As usual, the national print coverage of the Katrina aftermath has been good if not excellent (e.g. Knight Ridder), while the national TV and radio coverage has been mediocre. That's not to say that CNN, NPR and others haven't filed some oustanding reports from New Orleans and the Mississippi Gulf Coast, but (unfortunately) their reporting stops there. Many refugees are starved for information about their cities and homes, and the national news media aren't providing it.
I know it's hard to fathom, but the function of news reporting isn't solely to fill corporate coffers with advertising dough wrung from others' suffering. It's also to inform the public.
I am that public. Many of my friends are that public.
We who fled New Orleans would like to know the state of our homes. CNN has show innumerable helicopter shots of New Orleans, careful to pan east where the worst flooding is, and to zoom in on the Superdome and the fire on the West Bank. That leads me to believe that CNN is capable of determining what parts of the city aren't yet flooded, how fast the water may or may not be moving and how high the water appears to be from various rooftops. That would be useful information. Wolf Blitzer in his "situation room" could show a map with, say, blue indicating where water is. He could tell us where the water isn't. This could take, say, five minutes, tops.
We who fled South and Central Mississippi (and those who remained) would like to know the state of Hattiesburg, Meridian, Laurel, Brookhaven, Jackson and other places that, unfortunately, don't provide the dramatic footage available on the Gulf Coast. There are, however, plenty of trees down and homes wrecked. Might that not justify a quick trip north, Mr. Cooper? We promise to have plenty of starving, heat-exhausted people desperate for a meal and a drink. We promise to give you lots of tragic stories of families torn apart, relatives lost and couples reunited. Come, will you? Please? Those of us who fled would like to know if we can go back. Those who remained would like to know (if they have batteries and a portable TV) where and when food and ice and water will arrive, and when the phones and lights and water will work. Well, CNN, NPR, MSNBC and FOX, can you spare one reporter and a camera crew?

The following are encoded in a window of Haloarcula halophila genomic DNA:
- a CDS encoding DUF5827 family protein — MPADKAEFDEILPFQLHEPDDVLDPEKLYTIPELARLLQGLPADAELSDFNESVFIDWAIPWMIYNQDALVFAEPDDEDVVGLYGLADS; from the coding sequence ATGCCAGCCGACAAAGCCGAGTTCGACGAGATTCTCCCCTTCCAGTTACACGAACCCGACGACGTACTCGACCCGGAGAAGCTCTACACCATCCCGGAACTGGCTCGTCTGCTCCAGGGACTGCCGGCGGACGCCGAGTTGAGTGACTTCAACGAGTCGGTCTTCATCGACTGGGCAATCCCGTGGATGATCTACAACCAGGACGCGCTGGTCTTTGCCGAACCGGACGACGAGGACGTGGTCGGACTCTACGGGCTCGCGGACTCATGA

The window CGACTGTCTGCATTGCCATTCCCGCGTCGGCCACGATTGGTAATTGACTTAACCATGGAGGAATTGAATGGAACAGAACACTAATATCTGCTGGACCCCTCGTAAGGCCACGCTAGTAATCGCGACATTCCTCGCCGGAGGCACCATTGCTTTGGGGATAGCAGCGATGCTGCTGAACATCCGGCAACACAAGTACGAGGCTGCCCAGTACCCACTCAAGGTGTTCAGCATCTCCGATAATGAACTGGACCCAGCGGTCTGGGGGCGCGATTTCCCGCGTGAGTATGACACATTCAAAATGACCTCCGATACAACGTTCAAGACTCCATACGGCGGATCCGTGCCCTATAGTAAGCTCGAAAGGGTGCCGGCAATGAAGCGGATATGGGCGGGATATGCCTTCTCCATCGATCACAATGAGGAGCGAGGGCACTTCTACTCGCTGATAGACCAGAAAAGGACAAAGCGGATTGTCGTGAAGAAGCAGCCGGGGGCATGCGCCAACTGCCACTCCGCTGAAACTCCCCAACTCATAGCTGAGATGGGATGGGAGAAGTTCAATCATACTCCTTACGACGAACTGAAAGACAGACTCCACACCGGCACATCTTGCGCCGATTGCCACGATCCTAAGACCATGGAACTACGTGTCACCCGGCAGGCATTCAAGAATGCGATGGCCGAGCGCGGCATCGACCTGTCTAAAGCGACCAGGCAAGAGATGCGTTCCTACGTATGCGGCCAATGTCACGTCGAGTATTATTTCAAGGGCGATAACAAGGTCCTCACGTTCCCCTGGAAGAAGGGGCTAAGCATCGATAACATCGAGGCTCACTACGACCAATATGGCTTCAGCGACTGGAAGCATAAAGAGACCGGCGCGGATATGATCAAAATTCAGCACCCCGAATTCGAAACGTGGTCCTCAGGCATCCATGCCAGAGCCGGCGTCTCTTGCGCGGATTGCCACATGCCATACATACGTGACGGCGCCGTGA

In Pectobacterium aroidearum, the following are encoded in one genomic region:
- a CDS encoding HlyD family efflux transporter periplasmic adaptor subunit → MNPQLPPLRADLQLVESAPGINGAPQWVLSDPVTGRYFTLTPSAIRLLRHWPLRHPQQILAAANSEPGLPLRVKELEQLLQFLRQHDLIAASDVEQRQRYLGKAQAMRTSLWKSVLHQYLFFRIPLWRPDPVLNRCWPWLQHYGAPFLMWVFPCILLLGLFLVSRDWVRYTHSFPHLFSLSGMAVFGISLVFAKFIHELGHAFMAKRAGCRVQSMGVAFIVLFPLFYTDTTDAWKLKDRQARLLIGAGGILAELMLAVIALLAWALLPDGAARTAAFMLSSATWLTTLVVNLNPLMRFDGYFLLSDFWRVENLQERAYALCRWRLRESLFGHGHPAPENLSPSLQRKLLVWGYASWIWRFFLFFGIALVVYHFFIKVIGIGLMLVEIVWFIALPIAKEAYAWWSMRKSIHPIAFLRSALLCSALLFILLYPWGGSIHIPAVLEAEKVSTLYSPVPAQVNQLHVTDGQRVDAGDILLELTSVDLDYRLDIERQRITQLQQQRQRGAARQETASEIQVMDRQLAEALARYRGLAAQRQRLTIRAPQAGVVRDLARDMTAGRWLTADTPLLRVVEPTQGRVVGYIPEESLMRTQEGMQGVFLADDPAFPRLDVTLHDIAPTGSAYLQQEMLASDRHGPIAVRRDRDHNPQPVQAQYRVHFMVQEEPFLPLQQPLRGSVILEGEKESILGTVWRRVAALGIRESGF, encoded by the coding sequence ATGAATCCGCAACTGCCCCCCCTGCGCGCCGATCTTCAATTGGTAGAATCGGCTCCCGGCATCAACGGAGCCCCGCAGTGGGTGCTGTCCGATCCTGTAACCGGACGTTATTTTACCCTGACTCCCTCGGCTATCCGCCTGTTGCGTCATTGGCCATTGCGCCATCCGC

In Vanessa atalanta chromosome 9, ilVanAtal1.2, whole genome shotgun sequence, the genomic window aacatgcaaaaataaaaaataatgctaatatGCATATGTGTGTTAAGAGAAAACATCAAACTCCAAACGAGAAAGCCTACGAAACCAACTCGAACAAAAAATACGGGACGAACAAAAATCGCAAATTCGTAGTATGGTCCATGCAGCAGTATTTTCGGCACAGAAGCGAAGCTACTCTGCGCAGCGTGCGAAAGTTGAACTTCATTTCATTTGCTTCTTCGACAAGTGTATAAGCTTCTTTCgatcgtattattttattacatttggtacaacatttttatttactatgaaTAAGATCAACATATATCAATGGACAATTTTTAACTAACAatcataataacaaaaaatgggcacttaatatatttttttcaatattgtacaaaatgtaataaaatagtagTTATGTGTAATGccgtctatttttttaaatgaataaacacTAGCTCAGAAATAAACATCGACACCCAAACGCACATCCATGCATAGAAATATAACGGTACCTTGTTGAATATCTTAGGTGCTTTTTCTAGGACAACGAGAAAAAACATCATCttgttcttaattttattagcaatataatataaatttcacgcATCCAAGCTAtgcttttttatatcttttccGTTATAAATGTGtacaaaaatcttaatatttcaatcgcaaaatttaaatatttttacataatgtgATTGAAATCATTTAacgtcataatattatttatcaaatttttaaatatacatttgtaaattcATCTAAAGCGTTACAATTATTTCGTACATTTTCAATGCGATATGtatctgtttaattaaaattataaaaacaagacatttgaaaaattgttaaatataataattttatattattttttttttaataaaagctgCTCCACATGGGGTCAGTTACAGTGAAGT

UPDATE: We finally got somebody on the phone in Laurel, Mississippi. The power's supposed to return on Sunday. I found no reporting on this; even Mississippi Power's website had nothing. How did we find out? A phone call to neighbors in Laurel (the phone must've come back on in the last 24 hours).